Homeowners have more to worry about than being ripped off by shady contractors in this lagging economy, but such a climate brings desperation -- and with it, sadly, fraud. Of course, the majority of tradesmen are generally honest professionals, but there is a large number of unscrupulous contractors who will fix items that don’t need fixing, or grossly overcharge you for services or parts. Worse, there are plenty of con artists posing as tradesmen who will simply take your money and run. Inspectors are often the first ones to uncover such fraud, so they too need to be familiar with its common forms in order to best serve their clients.
Some common home repair scams include:
- roof work. Con artists are known to travel from state to state following natural disasters and looking for victims of storms. Beware of people who suddenly arrive in your neighborhood, offering to fix your roof at a discount. Also, don’t trust a roofer who makes an assessment of a leaky roof from the ground without examining it. Very often, the flashing is all that needs to be replaced, even when the tradesman tries to convince you that you need a whole new roof.
- driveway sealers. This time-honored grift has a tradesmen pulling up to your home in his truck and offering to re-seal your driveway using leftover "sealant" from a job "just down the block." The low price is unbelievable, and so is the job. Generally, the sealant is paint or some other cheap, black spray media that will quickly wash away with the next rain.
- termites. Myths that exaggerate the dangers of termites abound, and homeowners can be easily duped into unnecessary treatment. Ask for prices from more than one company and compare their services. Make sure to get a guarantee that covers you in case termites return within a given period of time. Read the guarantee and the rest of the contract carefully before you sign! Be on guard for the following ruses:
- The exterminator shows you termites on a fence or woodpile that is not connected to your house. If he were competent and honest, he would know that these termites pose no threat to your home.
- He (but not you) witnesses “evidence.” Make the exterminator show you the alleged evidence of the infestation. Termite-damaged wood is hollowed out along the grain, with bits of soil or mud lining the galleries.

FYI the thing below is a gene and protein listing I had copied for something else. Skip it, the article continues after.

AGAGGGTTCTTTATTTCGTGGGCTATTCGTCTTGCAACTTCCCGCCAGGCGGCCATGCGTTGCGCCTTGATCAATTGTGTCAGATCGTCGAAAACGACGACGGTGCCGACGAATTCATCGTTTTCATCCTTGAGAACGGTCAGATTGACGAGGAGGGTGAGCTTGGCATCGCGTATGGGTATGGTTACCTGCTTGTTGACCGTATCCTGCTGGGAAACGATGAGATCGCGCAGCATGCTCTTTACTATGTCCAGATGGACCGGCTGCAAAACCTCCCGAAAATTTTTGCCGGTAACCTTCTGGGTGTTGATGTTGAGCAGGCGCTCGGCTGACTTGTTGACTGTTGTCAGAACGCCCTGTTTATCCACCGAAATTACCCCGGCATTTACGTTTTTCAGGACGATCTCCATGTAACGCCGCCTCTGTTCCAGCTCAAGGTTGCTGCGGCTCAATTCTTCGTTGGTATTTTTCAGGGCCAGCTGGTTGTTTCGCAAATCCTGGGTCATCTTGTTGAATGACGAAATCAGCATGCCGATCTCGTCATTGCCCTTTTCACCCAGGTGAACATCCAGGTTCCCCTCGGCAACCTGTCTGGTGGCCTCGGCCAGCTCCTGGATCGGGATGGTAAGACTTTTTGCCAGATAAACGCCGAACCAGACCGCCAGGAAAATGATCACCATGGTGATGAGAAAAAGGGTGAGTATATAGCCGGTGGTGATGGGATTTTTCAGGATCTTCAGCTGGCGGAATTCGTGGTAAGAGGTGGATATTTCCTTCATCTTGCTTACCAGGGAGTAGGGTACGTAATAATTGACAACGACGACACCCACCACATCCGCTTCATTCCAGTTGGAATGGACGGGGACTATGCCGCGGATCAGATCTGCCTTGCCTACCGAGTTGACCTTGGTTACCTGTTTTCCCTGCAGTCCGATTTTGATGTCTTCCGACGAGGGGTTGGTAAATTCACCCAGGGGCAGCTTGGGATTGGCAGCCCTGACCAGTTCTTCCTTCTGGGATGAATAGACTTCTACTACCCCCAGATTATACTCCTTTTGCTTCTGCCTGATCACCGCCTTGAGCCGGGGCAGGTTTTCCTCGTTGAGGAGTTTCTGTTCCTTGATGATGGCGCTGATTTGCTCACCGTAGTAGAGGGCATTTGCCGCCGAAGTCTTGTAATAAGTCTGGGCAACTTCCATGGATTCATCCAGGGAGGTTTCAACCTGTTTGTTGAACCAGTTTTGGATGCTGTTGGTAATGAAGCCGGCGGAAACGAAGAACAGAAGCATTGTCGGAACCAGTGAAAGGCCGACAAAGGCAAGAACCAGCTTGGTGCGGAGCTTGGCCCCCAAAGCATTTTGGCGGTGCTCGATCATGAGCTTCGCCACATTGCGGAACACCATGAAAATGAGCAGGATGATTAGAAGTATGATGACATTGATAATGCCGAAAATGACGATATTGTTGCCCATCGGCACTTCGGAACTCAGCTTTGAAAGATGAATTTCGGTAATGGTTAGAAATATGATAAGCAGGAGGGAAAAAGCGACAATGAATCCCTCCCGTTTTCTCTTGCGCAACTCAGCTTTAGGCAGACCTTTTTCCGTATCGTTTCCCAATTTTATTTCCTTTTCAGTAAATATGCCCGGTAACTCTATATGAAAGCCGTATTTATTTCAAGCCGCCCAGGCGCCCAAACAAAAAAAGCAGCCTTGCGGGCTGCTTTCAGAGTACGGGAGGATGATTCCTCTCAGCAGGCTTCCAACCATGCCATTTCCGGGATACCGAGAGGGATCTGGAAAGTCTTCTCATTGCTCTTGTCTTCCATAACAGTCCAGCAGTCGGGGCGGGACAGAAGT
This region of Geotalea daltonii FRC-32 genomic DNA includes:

- He offers a free termite inspection, and his motives are questionable to begin with. He may bring the evidence to your house with him.
- chimney sweeps. Beware of any chimney sweep who arrives at your door unannounced, offering to perform his services for a low price. He might say that he's just worked on your neighbor’s chimney, and offer you a suspiciously low price for a sweep. The inspection will uncover "problems" that quickly balloon the price.
- HVAC specialists. The most common HVAC rip-offs are replacing parts that work fine and substituting used parts for new ones. If you get suspicious, ask to see the alleged broken parts before they're replaced, and look at the packaging and documentation for the new parts before they're installed. If possible, have HVAC work performed in the off-season, as it may be significantly cheaper.
- plumbers. Parts cost plumbers only a tiny fraction of the total charge for their services, but some plumbers will still cut corners to boost their profit. They may use plastic or low-grade metal, for instance, or 1/2-inch pipe instead of 3/4-inch pipe. Ask what they are installing and how long the parts will last.
- painters. Some painters agree to use a specific brand of high-quality paint, then pour cheap paint into name-brand cans. Most of the cans the painter brings with him should be sealed when the job is started. If not, ask why. Other painters skimp on the prep work.
Homeowners should heed the following advice whenever they hire a contractor:
In summary, homeowners and inspectors alike should be wise to the plethora of ways that home repair contractors, or those posing as such, rip off their clients.
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